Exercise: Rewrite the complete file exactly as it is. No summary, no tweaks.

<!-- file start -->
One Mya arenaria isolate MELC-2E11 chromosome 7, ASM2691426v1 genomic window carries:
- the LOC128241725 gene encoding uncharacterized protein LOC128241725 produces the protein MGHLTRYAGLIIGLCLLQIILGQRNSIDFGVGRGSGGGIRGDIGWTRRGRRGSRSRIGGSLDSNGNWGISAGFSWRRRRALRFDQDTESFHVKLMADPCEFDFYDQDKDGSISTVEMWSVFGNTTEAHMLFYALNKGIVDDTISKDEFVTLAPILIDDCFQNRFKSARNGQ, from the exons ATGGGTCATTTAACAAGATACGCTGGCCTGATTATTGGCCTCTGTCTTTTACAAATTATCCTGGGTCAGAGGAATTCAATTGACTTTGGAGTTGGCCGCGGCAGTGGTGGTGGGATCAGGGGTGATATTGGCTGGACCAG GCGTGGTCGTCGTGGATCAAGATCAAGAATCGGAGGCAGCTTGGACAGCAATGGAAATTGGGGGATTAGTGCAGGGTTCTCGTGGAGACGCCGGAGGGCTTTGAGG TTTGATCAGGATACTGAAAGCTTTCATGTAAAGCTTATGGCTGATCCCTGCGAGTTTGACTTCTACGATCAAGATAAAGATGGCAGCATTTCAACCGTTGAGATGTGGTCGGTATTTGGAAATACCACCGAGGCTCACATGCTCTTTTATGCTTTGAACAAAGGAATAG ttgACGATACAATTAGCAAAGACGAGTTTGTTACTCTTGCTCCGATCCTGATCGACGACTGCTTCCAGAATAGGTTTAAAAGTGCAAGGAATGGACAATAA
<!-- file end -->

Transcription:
One Mya arenaria isolate MELC-2E11 chromosome 7, ASM2691426v1 genomic window carries:
- the LOC128241725 gene encoding uncharacterized protein LOC128241725 produces the protein MGHLTRYAGLIIGLCLLQIILGQRNSIDFGVGRGSGGGIRGDIGWTRRGRRGSRSRIGGSLDSNGNWGISAGFSWRRRRALRFDQDTESFHVKLMADPCEFDFYDQDKDGSISTVEMWSVFGNTTEAHMLFYALNKGIVDDTISKDEFVTLAPILIDDCFQNRFKSARNGQ, from the exons ATGGGTCATTTAACAAGATACGCTGGCCTGATTATTGGCCTCTGTCTTTTACAAATTATCCTGGGTCAGAGGAATTCAATTGACTTTGGAGTTGGCCGCGGCAGTGGTGGTGGGATCAGGGGTGATATTGGCTGGACCAG GCGTGGTCGTCGTGGATCAAGATCAAGAATCGGAGGCAGCTTGGACAGCAATGGAAATTGGGGGATTAGTGCAGGGTTCTCGTGGAGACGCCGGAGGGCTTTGAGG TTTGATCAGGATACTGAAAGCTTTCATGTAAAGCTTATGGCTGATCCCTGCGAGTTTGACTTCTACGATCAAGATAAAGATGGCAGCATTTCAACCGTTGAGATGTGGTCGGTATTTGGAAATACCACCGAGGCTCACATGCTCTTTTATGCTTTGAACAAAGGAATAG ttgACGATACAATTAGCAAAGACGAGTTTGTTACTCTTGCTCCGATCCTGATCGACGACTGCTTCCAGAATAGGTTTAAAAGTGCAAGGAATGGACAATAA